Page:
Trysil ski resort guide & reviews Ski area, apres-ski, things to see & do in Trysil

Resort Review

Trysil ski resort is a mid sized town and offers the largest skiing area in Norway! With 65 snow sure runs, Trysil is the perfect destination for fantastic skiing, snowboarding and cross country skiing from the end of October right through to the start of May!

Après-ski

Off the pistes, Trysil can be as relaxed or as lively as you want it.There is a great selection of bars and restaurants and several clubs to dance away the night.

Children

Liftpasses for children under the age of 7 are free and there are two ski schools specially for children, three dedicated skiing areas, their own après ski and a crèche.

Key information (whole area)
Altitude415m
Top lift1132m
Family
Beginner
Intermediate
Expert
Longest run5km
Off Piste
Cross country100km
SeasonDec - April
Snowboard parks1
Heli Skiing
Summer Skiing
Glacier skiing
Babysitting
Creche
Apres skiLively

Trysil ski area guide

Whilst you can ski throughout the season, the best time is from mid February onwards when there is considerably more daylight than in December and January. Whilst the highest skiable point is only 1100m with a maximum vertical drop of 685m, you might be thinking that snow cover could be a problem. However, being so far North, snow is virtually guaranteed right to resort level and thats why Tyrsil offers a Snow Guarantee. There are 4 main ski areas around Trysil each one having its own speciality...

Trysil Turistsenter

Turistsenter is the main gateway on the south side of the mountain. Here you will find slopes for all levels of skier and a dedicated childrens area. There are plenty of good restaurants and bars to be found close by.

Trysil Høyfjellssente

On the north side of the mountain lies the area of Trysil Høyfjellssenter which is ideal for families. There is a wide range of pistes from green to black and dotted around them are various restaurants.

Høgegga

Høgegga is more for the advanced skier and adrenaline junkies with high speed black pistes. Early morning skiing is also available here a few days a week.

Skihytta

This area is high up on the mountain and is usually at its best when there are blue skies as the views are magnificent. Skihytt is a favourite spot for the local ski bums and the mountain restaurant (Skihytta) is a good place to hang out serving fantastic local food.

off-piste skiing in trysil

Beginners

There are 20 beginner slopes across the mountain that cater for beginners before they move up on to the blue runs.

Intermediate

Intermediate skiers will find more than enough terrain to keep them entertained with 34 pistes graded blue or red.

Advanced

The main area for those looking for a challenge is at Høgegga. Here, you will find most of the resorts 11 black pistes but the secret is the off-piste terrain where the powder tends to last.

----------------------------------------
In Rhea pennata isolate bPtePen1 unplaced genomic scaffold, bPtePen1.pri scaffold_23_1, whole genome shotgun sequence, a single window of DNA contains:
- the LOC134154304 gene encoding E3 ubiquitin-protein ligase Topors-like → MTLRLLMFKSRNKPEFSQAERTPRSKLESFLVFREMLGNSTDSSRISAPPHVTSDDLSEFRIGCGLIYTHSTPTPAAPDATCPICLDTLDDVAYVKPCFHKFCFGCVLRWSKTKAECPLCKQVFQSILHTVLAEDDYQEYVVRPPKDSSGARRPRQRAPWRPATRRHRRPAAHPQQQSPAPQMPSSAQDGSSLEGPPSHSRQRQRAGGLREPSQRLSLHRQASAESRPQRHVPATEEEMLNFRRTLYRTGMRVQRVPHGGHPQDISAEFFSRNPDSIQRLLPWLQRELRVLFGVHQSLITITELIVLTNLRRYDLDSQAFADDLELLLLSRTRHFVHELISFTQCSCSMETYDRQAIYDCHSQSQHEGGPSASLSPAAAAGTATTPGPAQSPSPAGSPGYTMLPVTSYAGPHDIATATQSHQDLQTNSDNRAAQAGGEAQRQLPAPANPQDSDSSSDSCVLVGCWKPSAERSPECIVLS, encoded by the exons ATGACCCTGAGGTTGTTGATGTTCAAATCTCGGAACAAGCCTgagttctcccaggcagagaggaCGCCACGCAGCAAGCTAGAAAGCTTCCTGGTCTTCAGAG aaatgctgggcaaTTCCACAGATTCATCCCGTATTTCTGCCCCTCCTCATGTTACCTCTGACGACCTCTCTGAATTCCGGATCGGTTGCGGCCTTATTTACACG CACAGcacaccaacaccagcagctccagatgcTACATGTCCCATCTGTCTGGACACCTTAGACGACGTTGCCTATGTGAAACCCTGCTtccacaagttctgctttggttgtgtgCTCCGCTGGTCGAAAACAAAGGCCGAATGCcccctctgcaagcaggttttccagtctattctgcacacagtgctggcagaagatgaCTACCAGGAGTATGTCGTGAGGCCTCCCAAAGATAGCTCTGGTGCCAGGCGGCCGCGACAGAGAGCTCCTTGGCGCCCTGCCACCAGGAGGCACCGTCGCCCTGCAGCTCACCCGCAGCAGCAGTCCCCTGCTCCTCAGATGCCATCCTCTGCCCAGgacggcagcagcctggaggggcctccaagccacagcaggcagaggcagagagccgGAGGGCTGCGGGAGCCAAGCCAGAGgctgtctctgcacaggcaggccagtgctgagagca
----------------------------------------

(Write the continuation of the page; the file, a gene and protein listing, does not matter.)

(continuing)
Things to see & do in Trysil

If you don't ski or fancy something different, there are plenty of other activities to try...

  • Dog sleighing
  • Snowmobile safari
  • Horse sleigh riding
  • Night skiing
  • Mountain top touring
  • Tobogganing

Snowboarding & Cross-Country

If you believe the 20 green, 17 blue, 17 red and 11 black slopes are not challenging enough for you, try out Trysil's Fun-area "Parken" with perfect jumps, rails and boxes for beginners and advanced.

Or experience the beautiful nature around Trysil and enjoy the 100km of cross country trails!

Featured ski chalets & cabins

There is a good and wide selection of holiday rental accomodation in Trysil including luxury cabins / chalet rentals and apartments to rent for long weekends or the season. One thing you will notice is that all the shops, bars and restaurants are within walking distance and most of the accommodation in Trysil offers door-step skiing.

See all rentals

Our view on Trysil ski resort

Trysil is a beautiful ski resort and one that you wont forget for a number of reasons, the scenery, levely apres-ski and the bar prices - if you are on a budget, Norway's sky high prices could bankrupt you fairly quickly!! However, the cost of accommodation is relatively much cheaper so that a ski holiday in Norway will work out roughly the same as the Alps.

Some tips....

  • Hire a car - if you are staying on the Fagerasen side of the mountain and want to check out the other areas, you will need to take the ski bus - whilst free, it is not that frequent
  • Given the high alcohol prices, its a good idea to visit the Vinmonopolet (government alcohol outlet) in Storveien on the main road through Trysil town - considerably cheaper than restaurant prices

If you like Trysil, you may also want to look at Hemsedal and Ruka in Finland.

trysil ski resort, norway, ski holidays in trysil